Lazy Programmer’s Kit

You will need the following to delve in the art of laziness and code mantra.
An advanced editor to do the programming
You will need to download a Software Development Kit (SDK); with the iPhone, its SDK comes with the Xcode installer as referenced in our iPhone section.

Google provides a lot of documentation on Android application development, there are also a number of blogs written about how to develop applications. Books on Android development are also plenty.

Resources

Java programming: http://bit.ly/buL8S
The Developer’s guide: http://bit.ly/XhDpZ

Running Python on Android OS Emulator from Marcel Caraciolo on Vimeo.


Mini- tutorial for installing and running Python on Android OS Emulator and Phone by Marcel Caraciolo

Nokia

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Nokia has the biggest mobile phone presence in Africa when compared with other manufacturers. Most households in Africa can easily buy a Nokia phone.
Nokia has excelled in designing products for developing economies. However, not many Africans can afford high-end smart phones (at least the latest releases) and this also has the same attributes given for the Android and iPhone market in Africa. Nokia is lucky because it has got a stronghold here, it won’t be lucky if it doesn’t support the logic behind owning a smart phone. A phone is not of any importance if one or many of the applications that run on it do not solve a problem that is close to the user or customer.

It is up to you to design apps that will solve a user’s problem, an app that will help boost his or her socio-economic status and something that is worth parting his hard earned money: HELP THEM SCRATCH THEIR OWN ITCH!

Many of Nokia’s phones are released as families. These are the S40, S60, and S80 families. Other specialized releases include Maemo, MeeGo and Linux based phones.

We shall focus only on the S40 and S60 families, the rest shall be left to you as an exercise. A lot of information can be found on Nokia’s forum website http://bit.ly/KsbZV . Try to become a part of it; there are many connections that you can get.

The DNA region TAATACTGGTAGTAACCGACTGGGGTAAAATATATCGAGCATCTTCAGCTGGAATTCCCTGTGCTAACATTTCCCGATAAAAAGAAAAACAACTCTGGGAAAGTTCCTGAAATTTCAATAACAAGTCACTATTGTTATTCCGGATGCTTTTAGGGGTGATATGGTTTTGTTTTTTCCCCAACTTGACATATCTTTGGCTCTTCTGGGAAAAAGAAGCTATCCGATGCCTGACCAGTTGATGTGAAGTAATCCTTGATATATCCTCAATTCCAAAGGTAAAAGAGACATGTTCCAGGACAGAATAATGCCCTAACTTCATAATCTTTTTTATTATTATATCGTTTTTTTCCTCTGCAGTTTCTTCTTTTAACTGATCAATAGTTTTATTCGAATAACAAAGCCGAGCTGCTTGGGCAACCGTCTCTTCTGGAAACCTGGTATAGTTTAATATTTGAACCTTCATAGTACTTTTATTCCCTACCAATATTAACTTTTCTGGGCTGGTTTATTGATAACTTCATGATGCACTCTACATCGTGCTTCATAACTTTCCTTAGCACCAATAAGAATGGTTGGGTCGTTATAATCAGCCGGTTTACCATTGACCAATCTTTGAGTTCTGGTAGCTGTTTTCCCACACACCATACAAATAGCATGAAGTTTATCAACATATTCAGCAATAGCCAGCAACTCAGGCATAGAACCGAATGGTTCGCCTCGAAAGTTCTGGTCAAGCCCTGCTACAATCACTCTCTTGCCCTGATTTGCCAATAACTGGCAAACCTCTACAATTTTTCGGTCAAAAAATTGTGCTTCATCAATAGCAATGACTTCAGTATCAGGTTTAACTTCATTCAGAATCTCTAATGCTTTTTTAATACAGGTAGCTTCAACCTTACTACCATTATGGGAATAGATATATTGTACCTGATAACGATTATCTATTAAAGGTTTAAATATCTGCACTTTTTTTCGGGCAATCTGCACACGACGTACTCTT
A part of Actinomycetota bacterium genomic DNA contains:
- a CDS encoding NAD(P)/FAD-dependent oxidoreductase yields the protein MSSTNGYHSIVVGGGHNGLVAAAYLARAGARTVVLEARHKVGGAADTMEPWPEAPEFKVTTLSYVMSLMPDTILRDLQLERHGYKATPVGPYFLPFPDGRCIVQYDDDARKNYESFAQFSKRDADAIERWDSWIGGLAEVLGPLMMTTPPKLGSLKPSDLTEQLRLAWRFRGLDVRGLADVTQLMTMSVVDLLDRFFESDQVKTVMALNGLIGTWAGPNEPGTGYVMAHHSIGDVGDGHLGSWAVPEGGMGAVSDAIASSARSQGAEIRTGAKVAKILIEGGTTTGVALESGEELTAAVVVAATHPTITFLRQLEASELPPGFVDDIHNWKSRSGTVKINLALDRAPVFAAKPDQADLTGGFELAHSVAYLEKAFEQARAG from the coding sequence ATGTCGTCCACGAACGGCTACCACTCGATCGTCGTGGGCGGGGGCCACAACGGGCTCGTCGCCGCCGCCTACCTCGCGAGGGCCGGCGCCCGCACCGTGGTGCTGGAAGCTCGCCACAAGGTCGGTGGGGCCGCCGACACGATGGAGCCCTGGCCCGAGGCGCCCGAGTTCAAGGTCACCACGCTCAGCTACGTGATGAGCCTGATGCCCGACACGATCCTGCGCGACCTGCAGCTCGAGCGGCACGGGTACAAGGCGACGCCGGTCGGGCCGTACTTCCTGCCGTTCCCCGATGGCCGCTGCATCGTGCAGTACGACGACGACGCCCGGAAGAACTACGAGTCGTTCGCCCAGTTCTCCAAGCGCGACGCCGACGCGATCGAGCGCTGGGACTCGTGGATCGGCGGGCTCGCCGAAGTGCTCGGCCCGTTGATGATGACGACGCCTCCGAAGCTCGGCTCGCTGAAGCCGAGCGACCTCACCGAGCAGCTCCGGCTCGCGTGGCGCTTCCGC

Nokia supports a myriad of languages, development methodologies, frameworks and technologies. You can use Python, Java, C++, Qt, Flash and a few other programming languages to create applications: http://bit.ly/948H2T.

This makes the Nokia development extremely flexible and fun at times. Marketing of your applications is definitely easy using social media. On top of that you can use the Ovi store (which is rather poor when compared to Apple’s appstore). Other ways of getting your application onto the market include striking deals with mobile operators such as AT&T, MTN, Verizon, Warid, UTL, Zain, Telecom Italia, Idea Cellular, Viva, Orange, Mascom, Econet, Hits Telecom, CVT, Telecel centrafrique, salam, Equator Telecom Congo, Airtel, Vodacom, Moov, Evatis, Mobinil, Etisalat, and many more operators and providers.

Knowing how to package your service and product should be good enough a pitch in front of prospective partners. If you are scared of partnerships, the mobile web does exist, an alternate route is to create a mobile web service and site and charge people for using it.

Lazy coders toolkit

A coder is another name for a programmer. Below we shall write quickly about Java, Python and Qt development targeting the S60 family. Java is more oriented in the S40 family.

Qt development